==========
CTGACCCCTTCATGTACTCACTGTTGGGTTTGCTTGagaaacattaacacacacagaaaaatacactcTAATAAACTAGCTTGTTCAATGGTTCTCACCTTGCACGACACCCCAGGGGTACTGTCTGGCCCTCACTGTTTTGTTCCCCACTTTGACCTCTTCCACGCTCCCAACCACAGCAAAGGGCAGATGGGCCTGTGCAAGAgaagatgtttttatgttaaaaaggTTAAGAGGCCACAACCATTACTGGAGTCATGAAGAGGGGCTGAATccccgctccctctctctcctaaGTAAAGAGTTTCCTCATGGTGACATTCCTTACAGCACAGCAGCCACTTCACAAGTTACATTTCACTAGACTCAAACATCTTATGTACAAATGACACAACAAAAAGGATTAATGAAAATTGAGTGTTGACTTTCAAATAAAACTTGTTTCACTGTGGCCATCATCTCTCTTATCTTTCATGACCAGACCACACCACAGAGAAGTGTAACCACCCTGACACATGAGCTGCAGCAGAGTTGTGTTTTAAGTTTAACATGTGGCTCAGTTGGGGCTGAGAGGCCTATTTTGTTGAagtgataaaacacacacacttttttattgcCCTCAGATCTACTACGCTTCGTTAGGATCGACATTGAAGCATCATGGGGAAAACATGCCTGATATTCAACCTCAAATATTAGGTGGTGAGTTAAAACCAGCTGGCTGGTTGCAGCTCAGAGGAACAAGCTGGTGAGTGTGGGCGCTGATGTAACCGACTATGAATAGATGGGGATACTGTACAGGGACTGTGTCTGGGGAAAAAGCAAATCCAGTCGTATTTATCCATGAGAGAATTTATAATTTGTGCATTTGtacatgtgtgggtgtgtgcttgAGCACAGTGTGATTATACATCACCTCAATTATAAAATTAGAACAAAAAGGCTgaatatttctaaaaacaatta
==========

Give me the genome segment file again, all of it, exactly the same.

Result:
CTGACCCCTTCATGTACTCACTGTTGGGTTTGCTTGagaaacattaacacacacagaaaaatacactcTAATAAACTAGCTTGTTCAATGGTTCTCACCTTGCACGACACCCCAGGGGTACTGTCTGGCCCTCACTGTTTTGTTCCCCACTTTGACCTCTTCCACGCTCCCAACCACAGCAAAGGGCAGATGGGCCTGTGCAAGAgaagatgtttttatgttaaaaaggTTAAGAGGCCACAACCATTACTGGAGTCATGAAGAGGGGCTGAATccccgctccctctctctcctaaGTAAAGAGTTTCCTCATGGTGACATTCCTTACAGCACAGCAGCCACTTCACAAGTTACATTTCACTAGACTCAAACATCTTATGTACAAATGACACAACAAAAAGGATTAATGAAAATTGAGTGTTGACTTTCAAATAAAACTTGTTTCACTGTGGCCATCATCTCTCTTATCTTTCATGACCAGACCACACCACAGAGAAGTGTAACCACCCTGACACATGAGCTGCAGCAGAGTTGTGTTTTAAGTTTAACATGTGGCTCAGTTGGGGCTGAGAGGCCTATTTTGTTGAagtgataaaacacacacacttttttattgcCCTCAGATCTACTACGCTTCGTTAGGATCGACATTGAAGCATCATGGGGAAAACATGCCTGATATTCAACCTCAAATATTAGGTGGTGAGTTAAAACCAGCTGGCTGGTTGCAGCTCAGAGGAACAAGCTGGTGAGTGTGGGCGCTGATGTAACCGACTATGAATAGATGGGGATACTGTACAGGGACTGTGTCTGGGGAAAAAGCAAATCCAGTCGTATTTATCCATGAGAGAATTTATAATTTGTGCATTTGtacatgtgtgggtgtgtgcttgAGCACAGTGTGATTATACATCACCTCAATTATAAAATTAGAACAAAAAGGCTgaatatttctaaaaacaatta